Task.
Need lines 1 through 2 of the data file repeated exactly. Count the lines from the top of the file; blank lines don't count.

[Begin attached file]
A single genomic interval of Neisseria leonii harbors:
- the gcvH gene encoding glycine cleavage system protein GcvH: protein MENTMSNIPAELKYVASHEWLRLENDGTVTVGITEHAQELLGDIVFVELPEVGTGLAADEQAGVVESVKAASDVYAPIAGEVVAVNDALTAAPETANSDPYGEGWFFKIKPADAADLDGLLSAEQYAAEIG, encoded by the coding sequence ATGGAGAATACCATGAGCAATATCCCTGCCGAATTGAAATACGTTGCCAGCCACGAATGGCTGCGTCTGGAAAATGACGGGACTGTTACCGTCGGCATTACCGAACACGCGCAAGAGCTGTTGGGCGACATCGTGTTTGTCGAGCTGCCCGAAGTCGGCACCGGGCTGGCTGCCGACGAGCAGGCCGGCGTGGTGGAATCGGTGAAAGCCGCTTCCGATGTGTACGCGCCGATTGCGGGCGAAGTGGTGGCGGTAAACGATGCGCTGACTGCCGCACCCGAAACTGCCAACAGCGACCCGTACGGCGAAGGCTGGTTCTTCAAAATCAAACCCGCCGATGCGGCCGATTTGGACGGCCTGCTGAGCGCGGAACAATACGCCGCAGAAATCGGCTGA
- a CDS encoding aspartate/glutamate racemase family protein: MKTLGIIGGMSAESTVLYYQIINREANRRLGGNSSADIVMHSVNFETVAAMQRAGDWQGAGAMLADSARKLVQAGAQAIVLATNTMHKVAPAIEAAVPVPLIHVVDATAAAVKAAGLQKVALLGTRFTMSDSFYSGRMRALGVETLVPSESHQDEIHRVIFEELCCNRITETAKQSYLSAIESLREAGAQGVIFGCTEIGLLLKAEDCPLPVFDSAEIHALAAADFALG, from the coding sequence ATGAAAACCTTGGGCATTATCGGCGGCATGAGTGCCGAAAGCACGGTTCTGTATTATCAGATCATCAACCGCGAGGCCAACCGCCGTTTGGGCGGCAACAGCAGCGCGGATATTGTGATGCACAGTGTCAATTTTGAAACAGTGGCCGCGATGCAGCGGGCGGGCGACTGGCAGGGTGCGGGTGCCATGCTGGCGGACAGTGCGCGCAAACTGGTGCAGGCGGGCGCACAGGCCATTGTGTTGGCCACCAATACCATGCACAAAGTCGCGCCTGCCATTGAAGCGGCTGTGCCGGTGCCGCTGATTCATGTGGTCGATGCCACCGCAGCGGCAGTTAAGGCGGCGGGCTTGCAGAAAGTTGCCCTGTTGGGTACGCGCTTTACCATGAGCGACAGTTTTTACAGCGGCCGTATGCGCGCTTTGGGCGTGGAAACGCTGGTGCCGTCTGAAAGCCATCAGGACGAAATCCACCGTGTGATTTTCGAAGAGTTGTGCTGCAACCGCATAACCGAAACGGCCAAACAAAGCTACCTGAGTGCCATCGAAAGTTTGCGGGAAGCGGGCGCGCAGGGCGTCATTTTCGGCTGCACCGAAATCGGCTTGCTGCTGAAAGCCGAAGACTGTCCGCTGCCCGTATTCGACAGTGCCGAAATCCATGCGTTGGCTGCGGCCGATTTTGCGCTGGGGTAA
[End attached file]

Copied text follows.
A single genomic interval of Neisseria leonii harbors:
- the gcvH gene encoding glycine cleavage system protein GcvH: protein MENTMSNIPAELKYVASHEWLRLENDGTVTVGITEHAQELLGDIVFVELPEVGTGLAADEQAGVVESVKAASDVYAPIAGEVVAVNDALTAAPETANSDPYGEGWFFKIKPADAADLDGLLSAEQYAAEIG, encoded by the coding sequence ATGGAGAATACCATGAGCAATATCCCTGCCGAATTGAAATACGTTGCCAGCCACGAATGGCTGCGTCTGGAAAATGACGGGACTGTTACCGTCGGCATTACCGAACACGCGCAAGAGCTGTTGGGCGACATCGTGTTTGTCGAGCTGCCCGAAGTCGGCACCGGGCTGGCTGCCGACGAGCAGGCCGGCGTGGTGGAATCGGTGAAAGCCGCTTCCGATGTGTACGCGCCGATTGCGGGCGAAGTGGTGGCGGTAAACGATGCGCTGACTGCCGCACCCGAAACTGCCAACAGCGACCCGTACGGCGAAGGCTGGTTCTTCAAAATCAAACCCGCCGATGCGGCCGATTTGGACGGCCTGCTGAGCGCGGAACAATACGCCGCAGAAATCGGCTGA